To celebrate some of the brightest young minds in our country collaborating with the National Laboratories Office of the Texas A&M University System (NLO) we would like to introduce you to Kara Wilke. Miss Wilke will receive her Bachelor of Science from the Texas A&M University College of Engineering in Nuclear Engineering in the Spring of 2024. Wilke, an accomplished young woman that has already contributed her time to projects at the Center of Small Modular Reactors (CASMER) and as an employed researcher at the Thermal Hydraulic Research Lab (THRL).
Kara grew up on a small farm outside the Bryan – College Station Area. Her neighbors were professors that encouraged and motivated her to take on an educational path that would add to the skill sets that she developed growing up on a farm. In her own words, “My dad would often ask me to hold a wrench or entrust me with caring for our livestock; I learned how to service instruments for oil field drilling rigs and hydraulic systems before high school.” It was a visit during high school to the Thermal-Hydraulic Research Laboratory at Texas A&M University where Dr. Rodolfo Vaghetto met with her and turned her interest to nuclear engineering.
Both an academic, and a practitioner of nuclear engineering, Miss Wilke has played an integral role as a member of the National Science and Security Consortium (NSSC) throughout her tenure as a student at Texas A&M University. Realized by completing ambitious projects like identifying laser-induced dyes suitable for two distinct working fluids. With those under her belt she quickly moved into developing protocol for precision in data analysis. From theory development to writing code and mastering the nuances of laser technology and high-speed cameras, Kara has done it all.
In 2021, after a winter storm terrorized modern Texas, Miss Wilke found herself presenting her own research in front of U.S. Congressman Michael McCaul, and Former Secretary of Energy, Rick Perry, on the topic of how molten salt reactors (MSRs), small modular ones, can contribute to the stabilization of power grids during winter storms. MSRs, especially those with fuel in the molten salt, offer lower operating pressures, and higher temperatures. They can withstand heat and ice.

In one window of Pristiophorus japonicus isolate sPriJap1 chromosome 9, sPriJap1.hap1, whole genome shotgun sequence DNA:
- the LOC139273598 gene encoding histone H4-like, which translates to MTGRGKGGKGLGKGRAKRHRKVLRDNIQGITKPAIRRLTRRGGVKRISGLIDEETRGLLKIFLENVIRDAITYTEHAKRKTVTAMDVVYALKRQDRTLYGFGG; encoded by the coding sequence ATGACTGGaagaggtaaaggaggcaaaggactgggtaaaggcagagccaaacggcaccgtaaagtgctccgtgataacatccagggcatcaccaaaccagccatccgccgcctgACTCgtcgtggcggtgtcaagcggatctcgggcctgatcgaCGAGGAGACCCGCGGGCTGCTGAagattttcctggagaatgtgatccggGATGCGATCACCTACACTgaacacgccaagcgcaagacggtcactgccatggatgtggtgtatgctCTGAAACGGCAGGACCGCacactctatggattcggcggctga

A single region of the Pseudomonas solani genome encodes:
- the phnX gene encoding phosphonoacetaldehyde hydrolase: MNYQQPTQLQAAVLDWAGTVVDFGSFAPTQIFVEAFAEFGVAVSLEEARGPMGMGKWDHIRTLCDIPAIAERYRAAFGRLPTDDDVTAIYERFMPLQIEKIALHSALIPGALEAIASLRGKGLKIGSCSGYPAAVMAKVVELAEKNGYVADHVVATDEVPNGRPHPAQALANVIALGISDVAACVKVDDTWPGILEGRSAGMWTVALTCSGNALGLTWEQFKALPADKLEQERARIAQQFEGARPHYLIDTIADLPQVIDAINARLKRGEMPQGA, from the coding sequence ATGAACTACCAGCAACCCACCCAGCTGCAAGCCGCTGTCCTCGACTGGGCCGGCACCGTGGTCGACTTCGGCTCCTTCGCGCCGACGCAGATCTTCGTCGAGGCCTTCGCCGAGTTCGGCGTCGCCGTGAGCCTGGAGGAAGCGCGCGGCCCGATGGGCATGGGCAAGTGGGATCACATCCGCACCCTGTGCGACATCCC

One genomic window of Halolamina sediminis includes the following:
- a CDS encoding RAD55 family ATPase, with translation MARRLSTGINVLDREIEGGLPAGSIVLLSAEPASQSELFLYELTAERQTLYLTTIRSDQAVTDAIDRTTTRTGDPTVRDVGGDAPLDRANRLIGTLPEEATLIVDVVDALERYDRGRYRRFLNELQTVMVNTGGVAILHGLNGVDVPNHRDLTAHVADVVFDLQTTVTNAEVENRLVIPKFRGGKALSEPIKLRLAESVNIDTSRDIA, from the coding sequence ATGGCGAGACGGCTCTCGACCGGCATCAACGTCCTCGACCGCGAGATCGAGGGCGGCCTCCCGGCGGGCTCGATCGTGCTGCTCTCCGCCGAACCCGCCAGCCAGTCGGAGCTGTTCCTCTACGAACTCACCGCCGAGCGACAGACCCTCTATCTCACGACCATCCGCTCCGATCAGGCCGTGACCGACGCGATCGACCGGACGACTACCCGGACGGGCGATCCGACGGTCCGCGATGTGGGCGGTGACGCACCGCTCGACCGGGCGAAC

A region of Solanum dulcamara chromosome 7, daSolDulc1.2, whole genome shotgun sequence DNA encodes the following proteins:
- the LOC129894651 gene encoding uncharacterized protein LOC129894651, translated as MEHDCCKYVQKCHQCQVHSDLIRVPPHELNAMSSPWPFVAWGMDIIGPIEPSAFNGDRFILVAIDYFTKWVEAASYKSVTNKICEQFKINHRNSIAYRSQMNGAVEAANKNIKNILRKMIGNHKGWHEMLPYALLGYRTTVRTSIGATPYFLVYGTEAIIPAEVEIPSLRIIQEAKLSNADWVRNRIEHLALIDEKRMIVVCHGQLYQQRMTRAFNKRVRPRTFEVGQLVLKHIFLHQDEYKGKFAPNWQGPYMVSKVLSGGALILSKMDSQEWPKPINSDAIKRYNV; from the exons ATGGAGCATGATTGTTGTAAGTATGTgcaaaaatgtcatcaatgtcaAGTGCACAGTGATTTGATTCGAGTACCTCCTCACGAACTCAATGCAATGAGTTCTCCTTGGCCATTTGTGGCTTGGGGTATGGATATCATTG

Currently, a remote collaborator with Sandia National Laboratories in Albuquerque, New Mexico, Ms. Wilke studies and assesses the dynamic response of operating and next generation nuclear power plants under accident conditions. Kara has studied the behavior of passive safety systems and considered a broad range of ways in which their degraded performance could lead to events that might result in damage to nuclear fuel and a potential release of fission products to the environment. She has more recently been studying models associated with transport of tritium in reactor systems due to its relevance to the assessment of potential impacts on human health if inadvertently released from advanced reactor concepts.
Dr. David L. Luxat, Manager, Severe Accident Modeling & Analysis, and Resident Fellow, Nuclear Technology, CMC, at Sandia National Laboratories had this to share about Ms. Wilke, “Kara places a significant emphasis on the quality of her work. She spends significant amounts of her own personal time learning new methods to enable her to make contributions of increasing impact. Kara has expanded well beyond her focus in experimental work to also develop her expertise in computational modeling and simulation.”
“I am deeply grateful to the professors and colleagues at Sandia National Laboratory for all the lessons learned. They have played an instrumental role paramount in shaping me into the student and researcher that I am today. Their guidance and mentorship have instilled in me a great confidence and the courage to embark on my next adventure with excitement and enthusiasm.” Said Kara Wilke.
Looking ahead past graduation ceremonies this coming Spring, Miss Wilke is considering graduate studies within the field of nuclear engineering.
The National Laboratories Office Director of Workforce Development, Janelle Salinas said, “The National Laboratories Office wishes Kara the absolute best as she continues to pursue her studies in Nuclear Engineering. From one Aggie to another; thanks, and Gig’em! We are enormously proud to support you and the work that you have accomplished in partnership with our national laboratories. We can’t wait to see what you do next.”
Photography by Eddy Constancio Photography
The Texas A&M University System is one of the largest systems of higher education in the nation, with a budget of $7.2 billion. Through a statewide network of 11 universities, a comprehensive health science center, eight state agencies, and the RELLIS Campus, the Texas A&M System educates more than 152,000 students and makes more than 24 million additional educational contacts through service and outreach programs each year. System-wide, research and development expenditures exceed $1 billion and help drive the state’s economy.
The Texas A&M University System’s National Laboratories Office Supports the Department of Energy’s National Laboratories in execution of their missions as they relate to national security and service.